While I don’t consider myself to be a “gamer”, I have a deep and profound love for the digital medium. Some of the greatest adventures I’ve ever experienced took place with a controller in hand. Hell, video games practically taught me how to read! Who knows where I’d be without them. That’s why it’s only logical that my interest would immediately be drawn to Graham Skipper’s Sequence Break; a romantic horror/scifi film that centers around a lonely arcade repairman and the strange girl that suddenly enters his life.

For those that are unaware, writer/director Graham Skipper has become a mainstay of the independent horror scene in recent years. With leading roles in films like Almost Human, The Mind’s Eye, Beyond the Gates, and Tales of Halloween, it’s clear that Skipper loves the genre every bit as much as we do. But does that love and affection bleed through in his debut effort behind the camera? Mostly, yeah.

It’s clear that Skipper loves the genre every bit as much as we do.

Sequence Break is a unique and understated experience. It’s without question that those tuning in for an action-packed thrill ride will certainly leave disappointed, and that’s okay. It’s a love story. Lying beyond the slimy tentacles and LSD-infused visuals sits a relatively common tale of “boy meets girl”. Skipper’s debut effort is at its best when it allows itself to get cozy with its two protagonists. The dialogue is sweet, and actors Chase Williamson and Fabianne Therese deliver their lines in an effortless an organic fashion. In certain scenes, you might forget you’re watching a genre film, and that’s a good thing.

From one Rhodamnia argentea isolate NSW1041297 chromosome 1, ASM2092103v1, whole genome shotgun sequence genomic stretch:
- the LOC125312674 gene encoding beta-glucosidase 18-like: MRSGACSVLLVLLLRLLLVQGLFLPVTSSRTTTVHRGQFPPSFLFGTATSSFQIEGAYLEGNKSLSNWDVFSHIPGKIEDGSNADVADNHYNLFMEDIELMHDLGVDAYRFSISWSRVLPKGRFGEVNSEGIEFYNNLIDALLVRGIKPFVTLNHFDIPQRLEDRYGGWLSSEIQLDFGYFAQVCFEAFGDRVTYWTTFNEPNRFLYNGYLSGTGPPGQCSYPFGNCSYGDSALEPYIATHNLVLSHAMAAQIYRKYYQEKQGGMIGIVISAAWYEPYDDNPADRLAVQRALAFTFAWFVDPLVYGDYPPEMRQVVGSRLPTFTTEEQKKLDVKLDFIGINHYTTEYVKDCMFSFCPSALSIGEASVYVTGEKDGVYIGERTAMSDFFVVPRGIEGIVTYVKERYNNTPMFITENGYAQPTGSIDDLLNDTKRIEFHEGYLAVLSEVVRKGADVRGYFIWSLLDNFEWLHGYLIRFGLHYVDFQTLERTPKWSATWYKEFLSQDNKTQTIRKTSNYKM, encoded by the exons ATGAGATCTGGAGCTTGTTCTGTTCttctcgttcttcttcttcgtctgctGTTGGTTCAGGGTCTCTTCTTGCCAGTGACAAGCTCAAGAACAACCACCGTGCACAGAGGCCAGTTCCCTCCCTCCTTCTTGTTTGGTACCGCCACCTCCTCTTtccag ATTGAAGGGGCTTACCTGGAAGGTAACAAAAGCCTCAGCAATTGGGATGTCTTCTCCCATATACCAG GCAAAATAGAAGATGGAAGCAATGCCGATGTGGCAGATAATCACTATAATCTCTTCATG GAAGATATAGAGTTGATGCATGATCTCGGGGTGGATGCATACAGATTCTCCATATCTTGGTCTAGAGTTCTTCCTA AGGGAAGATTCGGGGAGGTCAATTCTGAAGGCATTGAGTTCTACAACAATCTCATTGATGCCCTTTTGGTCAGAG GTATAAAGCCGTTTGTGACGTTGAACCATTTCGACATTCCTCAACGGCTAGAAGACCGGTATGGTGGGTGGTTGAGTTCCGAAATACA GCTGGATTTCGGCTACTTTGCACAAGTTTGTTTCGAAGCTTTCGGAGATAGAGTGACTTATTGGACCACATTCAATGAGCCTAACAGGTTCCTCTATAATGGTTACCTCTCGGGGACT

Sequence Break is a unique and understated experience.

However, it’s when Skipper starts to dial up the Horror and Scifi elements that the production begins to falter. A few poorly executed CGI effects and the performances of a few secondary characters serve as a stark reminder of the film’s budgetary constraints, and while the practical gags are cool to look at, they often caused more confusion than anything else. I understand the story that Sequence Break is telling me from a high level. But the further that things progressed, the more I found myself wondering aloud “what the hell is going on?”.

It’s impossible to deny the passion and spirit that Graham Skipper’s history with the genre brings to the table, but Sequence Break is an especially raw effort. While the romance angle works well, the film’s ambition is simply overpowered by its budget. There are many things to like here, but as an overall package, it falls just short of my own personal expectations. What’s clear is that Skipper has a knack for writing dialog and an eye for the surreal and the bizarre. I have no doubt that he only goes up from here.

Sequence Break screened at the Fantasia Film Festival on July 18th.